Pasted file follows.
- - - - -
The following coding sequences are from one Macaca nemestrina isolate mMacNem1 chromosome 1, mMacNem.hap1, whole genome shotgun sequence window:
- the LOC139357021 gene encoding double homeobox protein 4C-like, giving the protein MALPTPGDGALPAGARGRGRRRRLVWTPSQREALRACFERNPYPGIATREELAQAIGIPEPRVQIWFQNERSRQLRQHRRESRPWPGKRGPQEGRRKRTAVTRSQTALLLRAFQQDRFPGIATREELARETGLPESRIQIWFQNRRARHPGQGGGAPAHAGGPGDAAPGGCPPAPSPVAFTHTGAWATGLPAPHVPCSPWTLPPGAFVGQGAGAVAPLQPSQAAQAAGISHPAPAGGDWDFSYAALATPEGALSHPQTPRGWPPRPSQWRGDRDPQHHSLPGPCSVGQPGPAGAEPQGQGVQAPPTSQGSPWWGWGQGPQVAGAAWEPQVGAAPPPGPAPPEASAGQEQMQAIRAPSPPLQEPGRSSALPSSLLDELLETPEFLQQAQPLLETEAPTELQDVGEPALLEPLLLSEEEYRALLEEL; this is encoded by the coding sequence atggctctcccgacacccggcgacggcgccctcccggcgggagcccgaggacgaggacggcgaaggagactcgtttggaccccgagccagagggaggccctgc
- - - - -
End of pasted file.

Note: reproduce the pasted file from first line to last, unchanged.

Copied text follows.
The following coding sequences are from one Macaca nemestrina isolate mMacNem1 chromosome 1, mMacNem.hap1, whole genome shotgun sequence window:
- the LOC139357021 gene encoding double homeobox protein 4C-like, giving the protein MALPTPGDGALPAGARGRGRRRRLVWTPSQREALRACFERNPYPGIATREELAQAIGIPEPRVQIWFQNERSRQLRQHRRESRPWPGKRGPQEGRRKRTAVTRSQTALLLRAFQQDRFPGIATREELARETGLPESRIQIWFQNRRARHPGQGGGAPAHAGGPGDAAPGGCPPAPSPVAFTHTGAWATGLPAPHVPCSPWTLPPGAFVGQGAGAVAPLQPSQAAQAAGISHPAPAGGDWDFSYAALATPEGALSHPQTPRGWPPRPSQWRGDRDPQHHSLPGPCSVGQPGPAGAEPQGQGVQAPPTSQGSPWWGWGQGPQVAGAAWEPQVGAAPPPGPAPPEASAGQEQMQAIRAPSPPLQEPGRSSALPSSLLDELLETPEFLQQAQPLLETEAPTELQDVGEPALLEPLLLSEEEYRALLEEL; this is encoded by the coding sequence atggctctcccgacacccggcgacggcgccctcccggcgggagcccgaggacgaggacggcgaaggagactcgtttggaccccgagccagagggaggccctgc